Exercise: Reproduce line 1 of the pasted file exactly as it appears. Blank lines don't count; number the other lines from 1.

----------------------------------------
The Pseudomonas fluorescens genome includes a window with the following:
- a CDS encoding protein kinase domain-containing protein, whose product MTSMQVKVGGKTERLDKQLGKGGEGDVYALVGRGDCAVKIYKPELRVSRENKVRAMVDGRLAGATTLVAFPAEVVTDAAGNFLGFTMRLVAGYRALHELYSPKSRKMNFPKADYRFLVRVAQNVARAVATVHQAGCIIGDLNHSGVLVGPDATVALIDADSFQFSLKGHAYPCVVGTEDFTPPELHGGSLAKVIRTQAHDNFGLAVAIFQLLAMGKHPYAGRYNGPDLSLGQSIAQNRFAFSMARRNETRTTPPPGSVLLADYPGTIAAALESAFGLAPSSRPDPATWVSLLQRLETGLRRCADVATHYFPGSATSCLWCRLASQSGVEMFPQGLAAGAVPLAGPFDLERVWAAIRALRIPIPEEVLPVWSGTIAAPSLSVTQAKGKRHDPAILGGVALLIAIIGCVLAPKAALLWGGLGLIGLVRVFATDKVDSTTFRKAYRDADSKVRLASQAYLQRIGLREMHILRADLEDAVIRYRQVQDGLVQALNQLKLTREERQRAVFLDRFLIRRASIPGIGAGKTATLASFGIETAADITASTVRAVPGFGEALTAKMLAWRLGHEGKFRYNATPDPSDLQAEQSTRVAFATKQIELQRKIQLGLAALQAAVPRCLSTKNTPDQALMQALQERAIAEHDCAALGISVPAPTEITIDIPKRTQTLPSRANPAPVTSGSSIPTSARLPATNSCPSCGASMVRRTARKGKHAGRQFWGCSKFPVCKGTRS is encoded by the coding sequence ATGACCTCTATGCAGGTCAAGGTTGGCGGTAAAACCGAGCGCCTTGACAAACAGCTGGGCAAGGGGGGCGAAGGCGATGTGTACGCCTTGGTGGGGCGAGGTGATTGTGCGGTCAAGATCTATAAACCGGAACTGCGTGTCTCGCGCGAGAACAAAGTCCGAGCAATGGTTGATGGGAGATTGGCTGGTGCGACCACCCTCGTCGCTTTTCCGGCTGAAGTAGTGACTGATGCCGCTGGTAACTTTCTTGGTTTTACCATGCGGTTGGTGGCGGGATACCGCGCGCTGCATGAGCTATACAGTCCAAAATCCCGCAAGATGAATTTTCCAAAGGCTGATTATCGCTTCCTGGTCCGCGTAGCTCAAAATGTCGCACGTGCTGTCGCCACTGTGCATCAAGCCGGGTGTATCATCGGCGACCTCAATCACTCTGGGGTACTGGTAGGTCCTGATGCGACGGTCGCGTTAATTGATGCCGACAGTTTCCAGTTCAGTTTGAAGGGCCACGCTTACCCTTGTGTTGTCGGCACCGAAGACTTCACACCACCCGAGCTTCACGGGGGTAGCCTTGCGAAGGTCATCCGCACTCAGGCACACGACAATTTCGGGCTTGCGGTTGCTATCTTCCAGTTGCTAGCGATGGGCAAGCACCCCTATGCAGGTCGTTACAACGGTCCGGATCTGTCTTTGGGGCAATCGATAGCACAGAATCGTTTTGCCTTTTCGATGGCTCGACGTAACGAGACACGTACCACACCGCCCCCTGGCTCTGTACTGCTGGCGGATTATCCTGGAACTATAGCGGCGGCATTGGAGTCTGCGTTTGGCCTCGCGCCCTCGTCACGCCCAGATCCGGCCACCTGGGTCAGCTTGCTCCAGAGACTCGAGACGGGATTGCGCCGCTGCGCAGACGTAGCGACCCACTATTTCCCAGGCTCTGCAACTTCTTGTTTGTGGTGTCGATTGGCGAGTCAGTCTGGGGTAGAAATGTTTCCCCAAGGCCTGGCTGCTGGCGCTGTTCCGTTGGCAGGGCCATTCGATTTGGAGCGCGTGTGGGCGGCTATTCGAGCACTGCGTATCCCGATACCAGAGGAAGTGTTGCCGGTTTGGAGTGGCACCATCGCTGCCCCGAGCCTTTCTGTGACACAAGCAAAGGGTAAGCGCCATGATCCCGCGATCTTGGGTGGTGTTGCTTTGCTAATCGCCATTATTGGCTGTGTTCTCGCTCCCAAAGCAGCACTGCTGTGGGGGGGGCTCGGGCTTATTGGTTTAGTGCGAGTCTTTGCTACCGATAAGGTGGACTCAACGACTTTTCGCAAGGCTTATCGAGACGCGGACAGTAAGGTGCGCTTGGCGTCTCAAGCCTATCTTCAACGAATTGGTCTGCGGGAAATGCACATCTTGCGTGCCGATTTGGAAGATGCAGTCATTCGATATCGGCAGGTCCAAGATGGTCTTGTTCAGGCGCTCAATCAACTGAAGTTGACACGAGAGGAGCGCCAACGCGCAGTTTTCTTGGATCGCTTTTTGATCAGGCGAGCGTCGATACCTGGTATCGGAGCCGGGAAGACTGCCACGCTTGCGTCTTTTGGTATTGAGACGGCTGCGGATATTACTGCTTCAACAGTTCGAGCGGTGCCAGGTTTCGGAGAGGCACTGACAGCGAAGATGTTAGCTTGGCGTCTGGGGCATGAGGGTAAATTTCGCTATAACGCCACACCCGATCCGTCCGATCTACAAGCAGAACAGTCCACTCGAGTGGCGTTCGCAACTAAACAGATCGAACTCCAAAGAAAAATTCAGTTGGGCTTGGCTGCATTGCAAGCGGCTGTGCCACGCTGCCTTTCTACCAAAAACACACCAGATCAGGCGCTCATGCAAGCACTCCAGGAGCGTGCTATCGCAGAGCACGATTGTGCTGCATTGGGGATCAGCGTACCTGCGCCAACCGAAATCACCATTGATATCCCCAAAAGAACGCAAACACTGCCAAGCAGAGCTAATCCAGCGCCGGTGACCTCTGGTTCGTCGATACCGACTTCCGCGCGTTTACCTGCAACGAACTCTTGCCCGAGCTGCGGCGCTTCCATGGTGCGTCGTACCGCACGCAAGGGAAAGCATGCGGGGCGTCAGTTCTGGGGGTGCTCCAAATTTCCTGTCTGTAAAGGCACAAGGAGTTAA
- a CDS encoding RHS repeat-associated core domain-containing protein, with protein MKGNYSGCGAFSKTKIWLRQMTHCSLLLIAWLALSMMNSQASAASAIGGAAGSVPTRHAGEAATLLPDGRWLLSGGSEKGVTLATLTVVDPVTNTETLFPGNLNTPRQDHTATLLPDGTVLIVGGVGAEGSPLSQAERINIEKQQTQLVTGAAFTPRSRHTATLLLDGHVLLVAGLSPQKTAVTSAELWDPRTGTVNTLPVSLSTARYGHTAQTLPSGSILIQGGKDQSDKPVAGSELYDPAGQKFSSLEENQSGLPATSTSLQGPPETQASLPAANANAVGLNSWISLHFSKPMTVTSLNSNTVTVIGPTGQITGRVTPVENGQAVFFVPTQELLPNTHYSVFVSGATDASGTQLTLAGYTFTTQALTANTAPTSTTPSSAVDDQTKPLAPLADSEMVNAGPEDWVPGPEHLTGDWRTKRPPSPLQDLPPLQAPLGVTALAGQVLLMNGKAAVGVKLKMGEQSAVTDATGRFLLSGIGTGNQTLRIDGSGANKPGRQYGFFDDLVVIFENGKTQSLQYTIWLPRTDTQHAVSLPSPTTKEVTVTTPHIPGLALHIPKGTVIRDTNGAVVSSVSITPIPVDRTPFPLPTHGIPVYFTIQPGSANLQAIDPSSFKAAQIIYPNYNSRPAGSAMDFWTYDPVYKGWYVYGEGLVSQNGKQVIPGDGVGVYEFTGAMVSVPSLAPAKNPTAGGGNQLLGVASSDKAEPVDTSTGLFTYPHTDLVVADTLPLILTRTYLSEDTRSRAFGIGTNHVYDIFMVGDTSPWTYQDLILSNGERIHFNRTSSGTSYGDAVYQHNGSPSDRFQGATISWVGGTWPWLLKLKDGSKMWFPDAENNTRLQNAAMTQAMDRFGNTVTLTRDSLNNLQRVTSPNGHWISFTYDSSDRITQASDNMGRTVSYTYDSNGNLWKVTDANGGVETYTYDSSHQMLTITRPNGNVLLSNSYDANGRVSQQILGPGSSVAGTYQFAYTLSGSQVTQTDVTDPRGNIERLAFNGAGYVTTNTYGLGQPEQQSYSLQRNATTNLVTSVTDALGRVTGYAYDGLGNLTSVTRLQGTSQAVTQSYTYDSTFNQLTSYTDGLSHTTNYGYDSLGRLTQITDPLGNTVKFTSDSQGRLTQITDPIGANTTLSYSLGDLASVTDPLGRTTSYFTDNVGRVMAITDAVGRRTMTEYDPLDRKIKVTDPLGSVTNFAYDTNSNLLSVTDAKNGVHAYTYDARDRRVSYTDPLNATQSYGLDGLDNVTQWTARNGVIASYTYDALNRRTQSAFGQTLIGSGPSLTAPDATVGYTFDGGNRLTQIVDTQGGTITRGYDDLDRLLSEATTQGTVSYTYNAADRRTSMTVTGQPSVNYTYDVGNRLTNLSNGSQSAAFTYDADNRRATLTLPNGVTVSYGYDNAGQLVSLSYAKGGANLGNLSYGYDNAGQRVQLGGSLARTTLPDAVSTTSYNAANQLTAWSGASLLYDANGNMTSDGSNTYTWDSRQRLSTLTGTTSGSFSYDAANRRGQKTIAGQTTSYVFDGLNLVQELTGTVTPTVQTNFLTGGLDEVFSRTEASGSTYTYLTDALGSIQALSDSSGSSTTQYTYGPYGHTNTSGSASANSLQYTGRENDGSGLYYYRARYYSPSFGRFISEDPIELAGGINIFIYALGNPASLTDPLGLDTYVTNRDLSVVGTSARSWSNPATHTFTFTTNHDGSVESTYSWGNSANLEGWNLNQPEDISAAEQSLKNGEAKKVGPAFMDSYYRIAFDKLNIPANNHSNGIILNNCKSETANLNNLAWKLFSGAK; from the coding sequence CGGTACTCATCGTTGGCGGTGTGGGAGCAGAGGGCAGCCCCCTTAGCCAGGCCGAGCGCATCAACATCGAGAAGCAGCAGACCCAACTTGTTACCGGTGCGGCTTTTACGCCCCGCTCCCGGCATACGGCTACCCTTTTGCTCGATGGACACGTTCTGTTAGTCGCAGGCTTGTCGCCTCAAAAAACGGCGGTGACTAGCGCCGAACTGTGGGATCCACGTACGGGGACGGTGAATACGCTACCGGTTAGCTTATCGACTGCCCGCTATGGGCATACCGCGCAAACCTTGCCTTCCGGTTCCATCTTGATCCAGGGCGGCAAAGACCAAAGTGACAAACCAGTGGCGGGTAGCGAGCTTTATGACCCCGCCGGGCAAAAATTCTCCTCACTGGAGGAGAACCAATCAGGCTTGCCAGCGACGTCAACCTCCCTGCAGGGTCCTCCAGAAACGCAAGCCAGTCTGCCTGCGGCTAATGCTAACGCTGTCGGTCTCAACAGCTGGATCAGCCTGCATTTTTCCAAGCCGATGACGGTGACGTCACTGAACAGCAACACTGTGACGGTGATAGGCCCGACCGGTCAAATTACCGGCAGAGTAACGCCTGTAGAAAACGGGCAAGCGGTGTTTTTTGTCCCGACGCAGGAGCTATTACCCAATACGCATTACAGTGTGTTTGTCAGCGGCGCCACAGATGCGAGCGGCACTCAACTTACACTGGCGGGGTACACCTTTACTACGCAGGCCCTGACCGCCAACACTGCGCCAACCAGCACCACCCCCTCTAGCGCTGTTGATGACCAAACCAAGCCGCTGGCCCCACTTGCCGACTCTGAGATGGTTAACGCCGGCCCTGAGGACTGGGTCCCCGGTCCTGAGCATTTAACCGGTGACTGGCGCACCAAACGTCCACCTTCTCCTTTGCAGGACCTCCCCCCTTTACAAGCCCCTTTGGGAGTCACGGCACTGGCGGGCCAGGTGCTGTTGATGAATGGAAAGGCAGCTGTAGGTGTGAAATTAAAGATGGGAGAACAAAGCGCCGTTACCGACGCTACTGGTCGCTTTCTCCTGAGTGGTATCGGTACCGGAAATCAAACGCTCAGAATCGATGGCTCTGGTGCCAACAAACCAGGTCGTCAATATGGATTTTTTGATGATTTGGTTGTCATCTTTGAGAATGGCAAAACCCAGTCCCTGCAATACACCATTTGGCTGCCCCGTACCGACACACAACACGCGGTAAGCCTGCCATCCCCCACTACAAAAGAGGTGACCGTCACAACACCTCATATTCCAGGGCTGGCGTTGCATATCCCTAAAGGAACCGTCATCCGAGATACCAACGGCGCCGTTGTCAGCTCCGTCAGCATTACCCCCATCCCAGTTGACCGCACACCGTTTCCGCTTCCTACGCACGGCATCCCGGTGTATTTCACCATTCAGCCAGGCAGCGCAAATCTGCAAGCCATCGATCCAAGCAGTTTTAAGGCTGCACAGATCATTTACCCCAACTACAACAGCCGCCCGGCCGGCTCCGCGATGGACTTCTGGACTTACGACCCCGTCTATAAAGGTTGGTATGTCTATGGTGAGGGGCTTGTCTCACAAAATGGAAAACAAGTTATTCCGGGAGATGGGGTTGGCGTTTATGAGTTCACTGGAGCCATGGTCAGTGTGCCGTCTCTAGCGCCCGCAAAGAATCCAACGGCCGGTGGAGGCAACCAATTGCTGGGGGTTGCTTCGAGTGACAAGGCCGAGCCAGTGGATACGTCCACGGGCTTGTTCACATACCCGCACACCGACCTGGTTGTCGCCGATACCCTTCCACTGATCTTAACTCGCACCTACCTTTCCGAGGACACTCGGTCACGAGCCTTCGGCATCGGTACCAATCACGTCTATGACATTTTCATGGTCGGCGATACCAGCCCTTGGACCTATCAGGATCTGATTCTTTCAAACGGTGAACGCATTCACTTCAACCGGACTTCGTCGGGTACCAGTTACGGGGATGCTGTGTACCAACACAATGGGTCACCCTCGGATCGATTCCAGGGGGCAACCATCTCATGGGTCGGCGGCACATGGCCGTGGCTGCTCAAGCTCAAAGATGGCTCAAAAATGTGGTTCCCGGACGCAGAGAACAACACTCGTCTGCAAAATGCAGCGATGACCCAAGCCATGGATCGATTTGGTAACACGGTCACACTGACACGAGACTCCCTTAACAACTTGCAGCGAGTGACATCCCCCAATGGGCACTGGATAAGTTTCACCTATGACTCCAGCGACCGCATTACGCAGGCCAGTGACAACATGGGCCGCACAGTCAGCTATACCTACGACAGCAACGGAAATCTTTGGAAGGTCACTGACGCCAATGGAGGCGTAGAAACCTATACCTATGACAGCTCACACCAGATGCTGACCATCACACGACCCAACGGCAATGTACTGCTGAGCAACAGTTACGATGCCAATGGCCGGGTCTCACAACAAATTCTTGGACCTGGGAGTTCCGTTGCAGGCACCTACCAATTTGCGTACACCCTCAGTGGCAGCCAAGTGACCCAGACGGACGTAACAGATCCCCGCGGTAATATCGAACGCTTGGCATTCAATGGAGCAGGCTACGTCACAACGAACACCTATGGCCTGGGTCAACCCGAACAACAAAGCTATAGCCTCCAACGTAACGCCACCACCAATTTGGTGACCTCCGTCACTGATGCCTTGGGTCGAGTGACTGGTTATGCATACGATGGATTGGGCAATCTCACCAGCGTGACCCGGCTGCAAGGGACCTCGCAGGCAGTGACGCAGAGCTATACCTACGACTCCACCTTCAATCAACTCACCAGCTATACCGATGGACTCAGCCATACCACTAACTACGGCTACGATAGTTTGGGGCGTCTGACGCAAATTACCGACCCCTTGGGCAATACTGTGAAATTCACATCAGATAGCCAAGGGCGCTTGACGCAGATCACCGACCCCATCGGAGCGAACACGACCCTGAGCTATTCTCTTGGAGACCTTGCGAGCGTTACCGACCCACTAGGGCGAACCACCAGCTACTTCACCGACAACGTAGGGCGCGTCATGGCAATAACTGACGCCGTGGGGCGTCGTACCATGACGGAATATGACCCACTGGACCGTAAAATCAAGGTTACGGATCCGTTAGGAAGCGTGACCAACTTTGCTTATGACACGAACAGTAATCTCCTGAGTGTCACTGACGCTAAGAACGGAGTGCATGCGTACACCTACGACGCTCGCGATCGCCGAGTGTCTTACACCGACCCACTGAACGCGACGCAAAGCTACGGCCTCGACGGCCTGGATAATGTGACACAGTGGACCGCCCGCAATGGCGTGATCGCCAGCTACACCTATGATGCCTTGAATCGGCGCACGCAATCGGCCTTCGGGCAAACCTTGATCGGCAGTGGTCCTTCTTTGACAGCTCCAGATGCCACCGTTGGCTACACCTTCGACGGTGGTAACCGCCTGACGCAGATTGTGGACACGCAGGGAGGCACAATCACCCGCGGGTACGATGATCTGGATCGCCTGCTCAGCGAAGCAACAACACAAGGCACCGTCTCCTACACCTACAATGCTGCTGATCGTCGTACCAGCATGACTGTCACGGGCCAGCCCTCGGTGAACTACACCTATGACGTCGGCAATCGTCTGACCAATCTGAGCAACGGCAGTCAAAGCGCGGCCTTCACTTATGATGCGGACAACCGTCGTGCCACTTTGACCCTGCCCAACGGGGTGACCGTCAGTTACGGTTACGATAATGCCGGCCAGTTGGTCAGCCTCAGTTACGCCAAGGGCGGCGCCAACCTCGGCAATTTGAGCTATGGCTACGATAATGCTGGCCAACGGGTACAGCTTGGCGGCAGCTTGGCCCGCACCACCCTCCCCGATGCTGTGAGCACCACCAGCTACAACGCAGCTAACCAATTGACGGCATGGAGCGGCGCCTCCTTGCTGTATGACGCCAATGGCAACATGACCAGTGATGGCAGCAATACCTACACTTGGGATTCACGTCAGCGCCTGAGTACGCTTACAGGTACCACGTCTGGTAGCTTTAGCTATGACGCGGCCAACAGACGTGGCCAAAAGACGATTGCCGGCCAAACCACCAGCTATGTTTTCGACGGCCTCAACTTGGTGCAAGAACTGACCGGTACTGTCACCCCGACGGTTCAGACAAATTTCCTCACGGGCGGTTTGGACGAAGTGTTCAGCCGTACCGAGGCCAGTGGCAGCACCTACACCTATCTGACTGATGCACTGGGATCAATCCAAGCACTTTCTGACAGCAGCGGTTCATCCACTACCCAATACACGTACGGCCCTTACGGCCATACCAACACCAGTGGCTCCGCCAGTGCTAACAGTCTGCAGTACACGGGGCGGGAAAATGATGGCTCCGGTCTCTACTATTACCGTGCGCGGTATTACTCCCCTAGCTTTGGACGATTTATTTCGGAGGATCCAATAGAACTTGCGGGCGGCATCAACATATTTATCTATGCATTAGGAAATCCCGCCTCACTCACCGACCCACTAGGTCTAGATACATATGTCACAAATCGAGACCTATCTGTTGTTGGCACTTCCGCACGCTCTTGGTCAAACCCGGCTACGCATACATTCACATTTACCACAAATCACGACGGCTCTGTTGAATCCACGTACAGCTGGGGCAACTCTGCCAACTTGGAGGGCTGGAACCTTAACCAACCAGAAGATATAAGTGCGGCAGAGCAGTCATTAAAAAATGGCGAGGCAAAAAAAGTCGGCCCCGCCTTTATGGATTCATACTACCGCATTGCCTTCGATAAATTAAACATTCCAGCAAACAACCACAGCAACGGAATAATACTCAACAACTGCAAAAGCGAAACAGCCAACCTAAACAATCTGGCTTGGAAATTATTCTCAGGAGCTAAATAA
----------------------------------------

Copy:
The Pseudomonas fluorescens genome includes a window with the following: